Julia Gutman (Brooklyn, NY)
August 2019. Museum Collection Sofa Frame, foam, Museum Collection upholstery fabric, Museum Collection trim, shredded Museum Collection upholstery fabric. 60 x 26 x 53, inches 30 x 28 x 11 inches.

Modernism saw gendered binaries in the sphere of design. Objects were either superfluous or essential; purposeless or functional; sensuous or rational. The movement relinquished ornament, and in a coded sense, femininity, to frills devoid of any motivation beyond their embellishment. Simultaneously and rather ironically, within this sphere of thought, a woman’s worth was defined by her utility to men: she was the ultimate thing to be used.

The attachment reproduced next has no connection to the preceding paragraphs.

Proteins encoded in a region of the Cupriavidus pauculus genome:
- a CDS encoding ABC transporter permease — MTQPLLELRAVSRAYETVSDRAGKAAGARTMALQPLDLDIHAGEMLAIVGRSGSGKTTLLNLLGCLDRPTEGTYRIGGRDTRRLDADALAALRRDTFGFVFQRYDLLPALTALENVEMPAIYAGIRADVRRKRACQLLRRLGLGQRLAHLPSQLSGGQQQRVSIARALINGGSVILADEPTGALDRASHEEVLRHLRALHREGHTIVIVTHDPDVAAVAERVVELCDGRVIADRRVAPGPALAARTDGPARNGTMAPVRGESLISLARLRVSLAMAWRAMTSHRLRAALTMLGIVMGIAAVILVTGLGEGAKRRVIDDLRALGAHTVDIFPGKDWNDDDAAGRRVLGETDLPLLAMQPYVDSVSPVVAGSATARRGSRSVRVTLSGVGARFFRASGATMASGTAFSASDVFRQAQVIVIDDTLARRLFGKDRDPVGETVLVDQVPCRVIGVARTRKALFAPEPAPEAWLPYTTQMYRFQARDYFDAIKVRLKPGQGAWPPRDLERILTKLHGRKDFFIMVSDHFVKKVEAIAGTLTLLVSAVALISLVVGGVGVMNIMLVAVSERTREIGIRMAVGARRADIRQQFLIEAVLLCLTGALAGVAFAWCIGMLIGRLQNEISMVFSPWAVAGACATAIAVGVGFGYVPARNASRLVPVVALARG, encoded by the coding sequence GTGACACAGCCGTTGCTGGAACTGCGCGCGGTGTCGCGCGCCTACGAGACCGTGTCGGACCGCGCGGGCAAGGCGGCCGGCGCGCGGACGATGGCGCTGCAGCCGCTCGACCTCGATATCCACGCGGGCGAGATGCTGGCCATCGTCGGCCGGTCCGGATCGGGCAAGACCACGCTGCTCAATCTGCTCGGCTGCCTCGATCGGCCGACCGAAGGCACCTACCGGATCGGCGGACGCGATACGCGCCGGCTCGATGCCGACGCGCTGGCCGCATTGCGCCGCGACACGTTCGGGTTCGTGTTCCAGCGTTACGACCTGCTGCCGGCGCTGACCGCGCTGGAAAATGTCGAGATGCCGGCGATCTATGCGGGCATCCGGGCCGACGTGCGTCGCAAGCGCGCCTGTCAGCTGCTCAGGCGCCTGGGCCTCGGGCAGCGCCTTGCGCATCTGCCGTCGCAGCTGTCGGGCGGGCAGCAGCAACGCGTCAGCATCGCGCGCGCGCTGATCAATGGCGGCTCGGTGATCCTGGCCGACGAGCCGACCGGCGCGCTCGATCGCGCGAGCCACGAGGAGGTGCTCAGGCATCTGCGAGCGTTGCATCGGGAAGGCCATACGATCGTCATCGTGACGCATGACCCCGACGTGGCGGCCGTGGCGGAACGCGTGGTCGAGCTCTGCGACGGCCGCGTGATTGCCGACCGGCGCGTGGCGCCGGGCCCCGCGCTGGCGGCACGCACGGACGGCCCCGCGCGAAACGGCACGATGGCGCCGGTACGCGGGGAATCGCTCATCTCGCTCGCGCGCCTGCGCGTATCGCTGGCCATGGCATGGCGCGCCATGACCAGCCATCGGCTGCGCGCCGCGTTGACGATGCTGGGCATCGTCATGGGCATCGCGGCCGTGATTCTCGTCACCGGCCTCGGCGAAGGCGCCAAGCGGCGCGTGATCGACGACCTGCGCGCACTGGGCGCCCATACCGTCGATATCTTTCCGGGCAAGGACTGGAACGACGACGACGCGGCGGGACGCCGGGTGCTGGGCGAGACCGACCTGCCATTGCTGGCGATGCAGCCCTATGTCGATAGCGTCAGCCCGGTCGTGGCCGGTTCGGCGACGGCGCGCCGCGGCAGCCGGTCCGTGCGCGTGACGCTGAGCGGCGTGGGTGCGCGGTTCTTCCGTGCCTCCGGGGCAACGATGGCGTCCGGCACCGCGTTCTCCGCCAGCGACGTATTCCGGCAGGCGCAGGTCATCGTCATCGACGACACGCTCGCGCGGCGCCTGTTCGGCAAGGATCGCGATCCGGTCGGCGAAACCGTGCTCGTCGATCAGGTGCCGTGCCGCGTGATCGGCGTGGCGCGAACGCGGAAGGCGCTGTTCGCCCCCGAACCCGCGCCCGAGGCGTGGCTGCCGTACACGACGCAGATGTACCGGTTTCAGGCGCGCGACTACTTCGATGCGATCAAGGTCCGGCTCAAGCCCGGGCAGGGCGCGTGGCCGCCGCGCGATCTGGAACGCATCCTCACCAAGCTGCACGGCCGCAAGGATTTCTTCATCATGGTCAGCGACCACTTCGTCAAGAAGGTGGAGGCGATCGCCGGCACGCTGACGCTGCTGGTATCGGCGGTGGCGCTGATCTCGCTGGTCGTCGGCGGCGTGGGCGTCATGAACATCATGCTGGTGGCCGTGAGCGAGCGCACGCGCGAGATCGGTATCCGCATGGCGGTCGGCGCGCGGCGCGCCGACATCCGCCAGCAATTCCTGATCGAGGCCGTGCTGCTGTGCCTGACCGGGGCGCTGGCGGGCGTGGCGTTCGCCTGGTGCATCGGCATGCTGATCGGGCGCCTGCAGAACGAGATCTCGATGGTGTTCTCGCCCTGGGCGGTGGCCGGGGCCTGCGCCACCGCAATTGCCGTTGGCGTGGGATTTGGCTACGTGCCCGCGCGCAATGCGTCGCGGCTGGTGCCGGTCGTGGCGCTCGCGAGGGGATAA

Gutman became interested in a Museum collection sofa frame as a parallel to this experience. A decorative Queen-Ann reproduction of an object rendered superfluous for its ornate design, despite its utilitarian duty to act as a seat. She empathized with its fate, simultaneously expected to function for others and dismissed on account of its floral curves. It was sitting, unfinished and unupholstered, in the third-floor heap. She wanted to give it room to take up space in a way that it was previously denied without being forced into the subservience initially imagined for it. Gutman reworked the design and reupholstered its flesh so that it might stand tall, imbuing it with a sense of personhood and power. Now, a thing intended for your behind can meet you at eye level. It has been queered – the behind has been flipped to the front. The suggested invitation to use it is a dangerous one – the precarity of balance would seesaw you outwards if you were to attempt to sit down.